A good quality product design ensures that the quality of a final product is obtained through its individual components. The tolerance specified at every stage ensures a end product with the desired quality.
8. Minimum cost
Design influences manufacturing cost. A good product design must ensure minimum manufacturing cost. Some of the areas in which savings can be effected at the design stage have been discussed already.
Whether or not a manufacturer is legally bound to put right whatever wrong the customer does is the question here. The point is, a customer is too valuable to be lost, especially if the manufacturer wishes to retain him and established his goodwill. Breakdown of a component may or may not owe their origin to poor maintenance or misuse of the component by a customer — it may be due to faulty material, faulty design and faulty processing. The manufacturer must keep in mind the importance of a customer and the costs to be incurred in fixing up a product for the customer.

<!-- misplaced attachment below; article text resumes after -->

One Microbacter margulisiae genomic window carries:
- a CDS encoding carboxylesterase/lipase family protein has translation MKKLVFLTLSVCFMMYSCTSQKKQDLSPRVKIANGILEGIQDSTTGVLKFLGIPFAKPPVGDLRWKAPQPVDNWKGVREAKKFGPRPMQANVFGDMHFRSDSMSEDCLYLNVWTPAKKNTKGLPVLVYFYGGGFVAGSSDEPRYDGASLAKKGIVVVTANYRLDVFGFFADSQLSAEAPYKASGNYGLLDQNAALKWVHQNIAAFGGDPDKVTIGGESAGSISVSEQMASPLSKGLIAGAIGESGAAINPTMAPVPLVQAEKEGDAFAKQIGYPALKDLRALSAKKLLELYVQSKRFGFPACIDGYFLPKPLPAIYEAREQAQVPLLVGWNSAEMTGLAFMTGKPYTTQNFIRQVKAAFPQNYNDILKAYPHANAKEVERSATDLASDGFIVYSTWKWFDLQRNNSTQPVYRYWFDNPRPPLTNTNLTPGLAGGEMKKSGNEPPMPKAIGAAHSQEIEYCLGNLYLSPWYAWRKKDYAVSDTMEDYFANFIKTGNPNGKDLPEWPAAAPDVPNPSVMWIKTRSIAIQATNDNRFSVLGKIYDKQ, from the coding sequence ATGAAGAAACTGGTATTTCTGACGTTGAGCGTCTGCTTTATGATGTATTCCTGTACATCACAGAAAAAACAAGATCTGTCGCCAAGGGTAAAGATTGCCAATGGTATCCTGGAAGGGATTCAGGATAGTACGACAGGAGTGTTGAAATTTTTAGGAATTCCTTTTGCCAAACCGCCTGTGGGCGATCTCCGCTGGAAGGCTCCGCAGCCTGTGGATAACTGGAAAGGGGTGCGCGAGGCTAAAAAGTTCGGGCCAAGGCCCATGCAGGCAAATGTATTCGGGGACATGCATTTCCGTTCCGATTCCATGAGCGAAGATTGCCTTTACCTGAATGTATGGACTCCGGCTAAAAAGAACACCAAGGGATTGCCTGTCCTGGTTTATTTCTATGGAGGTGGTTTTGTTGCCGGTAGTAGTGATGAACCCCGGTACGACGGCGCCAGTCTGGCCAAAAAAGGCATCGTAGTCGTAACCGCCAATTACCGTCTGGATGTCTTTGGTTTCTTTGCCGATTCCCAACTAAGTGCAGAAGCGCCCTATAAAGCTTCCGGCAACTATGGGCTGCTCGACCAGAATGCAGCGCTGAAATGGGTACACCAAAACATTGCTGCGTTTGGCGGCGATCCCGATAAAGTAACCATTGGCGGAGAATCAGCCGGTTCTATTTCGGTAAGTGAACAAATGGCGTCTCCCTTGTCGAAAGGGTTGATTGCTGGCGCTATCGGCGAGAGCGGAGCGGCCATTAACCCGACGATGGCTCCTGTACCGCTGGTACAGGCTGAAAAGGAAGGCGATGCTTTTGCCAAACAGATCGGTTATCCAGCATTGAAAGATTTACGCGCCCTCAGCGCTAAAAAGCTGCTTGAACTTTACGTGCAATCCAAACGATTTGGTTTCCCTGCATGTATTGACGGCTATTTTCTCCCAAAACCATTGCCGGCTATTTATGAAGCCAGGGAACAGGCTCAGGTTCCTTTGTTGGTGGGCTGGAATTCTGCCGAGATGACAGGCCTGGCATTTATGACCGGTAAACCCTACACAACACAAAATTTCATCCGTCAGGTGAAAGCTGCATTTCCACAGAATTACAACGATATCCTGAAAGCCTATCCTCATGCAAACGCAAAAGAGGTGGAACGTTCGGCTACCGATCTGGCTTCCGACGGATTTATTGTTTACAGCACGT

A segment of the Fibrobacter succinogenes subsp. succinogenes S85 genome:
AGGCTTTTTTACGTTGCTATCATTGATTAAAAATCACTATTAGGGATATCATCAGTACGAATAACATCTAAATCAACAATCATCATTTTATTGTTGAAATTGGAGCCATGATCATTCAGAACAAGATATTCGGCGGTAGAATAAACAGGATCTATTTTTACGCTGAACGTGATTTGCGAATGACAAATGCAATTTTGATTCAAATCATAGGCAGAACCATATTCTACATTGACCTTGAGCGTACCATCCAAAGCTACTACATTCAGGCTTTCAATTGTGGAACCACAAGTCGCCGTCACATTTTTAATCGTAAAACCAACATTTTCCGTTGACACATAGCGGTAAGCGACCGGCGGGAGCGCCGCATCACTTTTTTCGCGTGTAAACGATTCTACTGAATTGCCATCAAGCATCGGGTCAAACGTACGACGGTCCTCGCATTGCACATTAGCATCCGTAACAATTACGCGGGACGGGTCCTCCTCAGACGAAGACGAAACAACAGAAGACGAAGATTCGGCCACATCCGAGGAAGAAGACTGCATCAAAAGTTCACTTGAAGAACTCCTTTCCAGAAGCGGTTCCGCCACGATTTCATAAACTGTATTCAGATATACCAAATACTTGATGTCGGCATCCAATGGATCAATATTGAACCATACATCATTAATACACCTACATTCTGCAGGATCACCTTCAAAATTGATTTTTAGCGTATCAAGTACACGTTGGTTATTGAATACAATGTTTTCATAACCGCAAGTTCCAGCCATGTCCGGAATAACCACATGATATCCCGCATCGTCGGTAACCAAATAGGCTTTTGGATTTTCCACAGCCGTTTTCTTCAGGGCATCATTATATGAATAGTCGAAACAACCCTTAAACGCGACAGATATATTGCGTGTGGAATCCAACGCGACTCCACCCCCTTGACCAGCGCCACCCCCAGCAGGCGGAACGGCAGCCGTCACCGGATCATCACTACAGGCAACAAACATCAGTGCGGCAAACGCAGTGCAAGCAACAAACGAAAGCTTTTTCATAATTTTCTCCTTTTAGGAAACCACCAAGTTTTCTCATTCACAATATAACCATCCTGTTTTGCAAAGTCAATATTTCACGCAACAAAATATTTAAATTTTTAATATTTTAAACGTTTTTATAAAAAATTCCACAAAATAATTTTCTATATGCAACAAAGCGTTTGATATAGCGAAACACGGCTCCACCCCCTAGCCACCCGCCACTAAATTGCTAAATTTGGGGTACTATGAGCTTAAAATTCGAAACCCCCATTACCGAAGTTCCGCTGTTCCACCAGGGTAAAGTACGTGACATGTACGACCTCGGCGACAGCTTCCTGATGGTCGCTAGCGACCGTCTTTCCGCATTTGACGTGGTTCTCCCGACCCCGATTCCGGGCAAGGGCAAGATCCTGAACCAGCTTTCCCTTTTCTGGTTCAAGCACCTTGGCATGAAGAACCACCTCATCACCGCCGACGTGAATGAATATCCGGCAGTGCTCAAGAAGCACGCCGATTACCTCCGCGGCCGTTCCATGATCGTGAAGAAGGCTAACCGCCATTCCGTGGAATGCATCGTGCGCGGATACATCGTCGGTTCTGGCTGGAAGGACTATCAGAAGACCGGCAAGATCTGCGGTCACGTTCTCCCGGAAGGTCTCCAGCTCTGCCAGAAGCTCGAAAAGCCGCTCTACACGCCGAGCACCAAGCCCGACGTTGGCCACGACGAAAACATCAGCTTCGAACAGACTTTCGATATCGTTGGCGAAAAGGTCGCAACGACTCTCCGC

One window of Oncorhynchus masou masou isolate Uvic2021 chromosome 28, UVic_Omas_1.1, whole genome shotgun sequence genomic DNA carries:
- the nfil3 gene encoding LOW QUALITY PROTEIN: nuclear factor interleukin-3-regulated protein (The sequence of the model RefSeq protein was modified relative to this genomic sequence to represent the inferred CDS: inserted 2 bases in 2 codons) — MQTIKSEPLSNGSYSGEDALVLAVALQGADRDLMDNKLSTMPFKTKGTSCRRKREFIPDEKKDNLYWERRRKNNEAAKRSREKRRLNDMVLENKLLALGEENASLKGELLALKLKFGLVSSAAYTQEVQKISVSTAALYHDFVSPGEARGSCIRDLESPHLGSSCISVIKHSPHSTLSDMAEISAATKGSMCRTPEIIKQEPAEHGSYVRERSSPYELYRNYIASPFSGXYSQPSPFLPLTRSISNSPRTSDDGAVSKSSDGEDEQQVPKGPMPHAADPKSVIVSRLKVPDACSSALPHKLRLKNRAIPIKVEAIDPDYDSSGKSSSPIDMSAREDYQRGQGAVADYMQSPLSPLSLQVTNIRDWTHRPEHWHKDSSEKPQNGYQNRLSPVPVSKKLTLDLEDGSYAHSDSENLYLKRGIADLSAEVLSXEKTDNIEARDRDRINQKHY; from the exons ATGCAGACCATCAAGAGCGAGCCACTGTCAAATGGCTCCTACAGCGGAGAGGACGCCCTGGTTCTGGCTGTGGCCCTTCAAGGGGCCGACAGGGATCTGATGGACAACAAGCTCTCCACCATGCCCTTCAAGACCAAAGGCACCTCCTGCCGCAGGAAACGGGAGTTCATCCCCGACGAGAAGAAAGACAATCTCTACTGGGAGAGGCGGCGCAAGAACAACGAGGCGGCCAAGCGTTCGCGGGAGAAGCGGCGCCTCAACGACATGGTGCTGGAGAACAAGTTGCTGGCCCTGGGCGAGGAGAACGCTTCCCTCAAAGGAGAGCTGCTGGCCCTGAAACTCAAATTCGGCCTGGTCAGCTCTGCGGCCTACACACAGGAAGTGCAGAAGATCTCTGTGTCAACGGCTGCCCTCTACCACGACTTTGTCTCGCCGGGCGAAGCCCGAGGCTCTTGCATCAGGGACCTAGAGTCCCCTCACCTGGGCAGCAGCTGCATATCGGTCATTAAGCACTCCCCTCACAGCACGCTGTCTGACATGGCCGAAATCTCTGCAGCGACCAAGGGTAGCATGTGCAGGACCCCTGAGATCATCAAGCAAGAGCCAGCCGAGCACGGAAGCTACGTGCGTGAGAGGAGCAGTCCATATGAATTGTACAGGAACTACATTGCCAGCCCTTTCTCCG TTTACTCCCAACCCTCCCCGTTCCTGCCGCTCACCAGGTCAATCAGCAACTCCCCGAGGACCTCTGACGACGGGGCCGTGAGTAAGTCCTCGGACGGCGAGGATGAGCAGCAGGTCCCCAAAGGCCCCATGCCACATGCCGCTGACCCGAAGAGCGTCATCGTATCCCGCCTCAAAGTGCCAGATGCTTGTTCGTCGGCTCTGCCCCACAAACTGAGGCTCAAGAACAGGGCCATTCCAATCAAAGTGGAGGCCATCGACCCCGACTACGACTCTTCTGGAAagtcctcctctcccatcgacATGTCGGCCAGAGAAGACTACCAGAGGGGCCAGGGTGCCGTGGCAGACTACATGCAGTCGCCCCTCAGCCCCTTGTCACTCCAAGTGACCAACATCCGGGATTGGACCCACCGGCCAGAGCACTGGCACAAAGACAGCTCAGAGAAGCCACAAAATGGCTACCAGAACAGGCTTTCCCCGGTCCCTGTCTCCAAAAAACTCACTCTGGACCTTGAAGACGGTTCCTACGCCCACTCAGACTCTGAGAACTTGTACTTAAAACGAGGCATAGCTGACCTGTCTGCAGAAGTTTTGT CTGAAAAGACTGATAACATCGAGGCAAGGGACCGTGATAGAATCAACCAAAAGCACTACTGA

10. Modular design
The products should consist of detachable components or sub-assemblies so that whenever a component fails, it can be replaced by a new one easily. The use of standard sub-assembly gives rise to numerous end products in different combinations. The concept is known as modularity.
The need of a modular design is enforced by the customer who wants a variety to choose from what he/she likes the best. Maintaining stocks of modules and assembling them promptly enable the manufacturer to offer variety in customer’ s hands. Thus, the advantages of modular diversity can be listed as:
- Diversity can be offered to the customers
- Inventories can be substantially reduced.
- Cannibalization i.e., using parts of one equipment salvaged for use in another application is made easy.
- Repairing a product becomes in expensive because only a few standard tools are needed.
- The company can contract or expand its capacity. An example of modular design is a gasoline pump that permits the customer to mix his own blend.